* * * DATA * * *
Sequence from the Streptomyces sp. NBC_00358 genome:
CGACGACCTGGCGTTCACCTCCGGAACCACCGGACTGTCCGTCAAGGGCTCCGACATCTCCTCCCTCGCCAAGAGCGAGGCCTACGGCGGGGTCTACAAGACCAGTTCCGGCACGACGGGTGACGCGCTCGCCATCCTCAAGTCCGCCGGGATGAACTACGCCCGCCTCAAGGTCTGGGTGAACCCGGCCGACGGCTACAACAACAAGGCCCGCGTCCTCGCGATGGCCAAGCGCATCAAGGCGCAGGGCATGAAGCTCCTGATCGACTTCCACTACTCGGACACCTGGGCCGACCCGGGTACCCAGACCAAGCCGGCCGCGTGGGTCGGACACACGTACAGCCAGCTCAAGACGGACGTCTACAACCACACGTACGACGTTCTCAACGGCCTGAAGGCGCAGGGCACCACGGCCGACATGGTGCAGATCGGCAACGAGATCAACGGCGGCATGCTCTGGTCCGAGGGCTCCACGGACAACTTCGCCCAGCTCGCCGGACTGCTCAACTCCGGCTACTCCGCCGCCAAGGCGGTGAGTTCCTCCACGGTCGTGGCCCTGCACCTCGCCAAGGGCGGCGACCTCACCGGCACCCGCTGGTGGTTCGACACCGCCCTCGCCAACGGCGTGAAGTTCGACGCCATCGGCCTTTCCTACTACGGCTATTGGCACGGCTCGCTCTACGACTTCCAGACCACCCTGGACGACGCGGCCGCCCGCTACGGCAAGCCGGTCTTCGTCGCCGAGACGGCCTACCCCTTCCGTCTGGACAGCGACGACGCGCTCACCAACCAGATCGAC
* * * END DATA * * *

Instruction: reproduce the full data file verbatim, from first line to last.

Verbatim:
Sequence from the Streptomyces sp. NBC_00358 genome:
CGACGACCTGGCGTTCACCTCCGGAACCACCGGACTGTCCGTCAAGGGCTCCGACATCTCCTCCCTCGCCAAGAGCGAGGCCTACGGCGGGGTCTACAAGACCAGTTCCGGCACGACGGGTGACGCGCTCGCCATCCTCAAGTCCGCCGGGATGAACTACGCCCGCCTCAAGGTCTGGGTGAACCCGGCCGACGGCTACAACAACAAGGCCCGCGTCCTCGCGATGGCCAAGCGCATCAAGGCGCAGGGCATGAAGCTCCTGATCGACTTCCACTACTCGGACACCTGGGCCGACCCGGGTACCCAGACCAAGCCGGCCGCGTGGGTCGGACACACGTACAGCCAGCTCAAGACGGACGTCTACAACCACACGTACGACGTTCTCAACGGCCTGAAGGCGCAGGGCACCACGGCCGACATGGTGCAGATCGGCAACGAGATCAACGGCGGCATGCTCTGGTCCGAGGGCTCCACGGACAACTTCGCCCAGCTCGCCGGACTGCTCAACTCCGGCTACTCCGCCGCCAAGGCGGTGAGTTCCTCCACGGTCGTGGCCCTGCACCTCGCCAAGGGCGGCGACCTCACCGGCACCCGCTGGTGGTTCGACACCGCCCTCGCCAACGGCGTGAAGTTCGACGCCATCGGCCTTTCCTACTACGGCTATTGGCACGGCTCGCTCTACGACTTCCAGACCACCCTGGACGACGCGGCCGCCCGCTACGGCAAGCCGGTCTTCGTCGCCGAGACGGCCTACCCCTTCCGTCTGGACAGCGACGACGCGCTCACCAACCAGATCGAC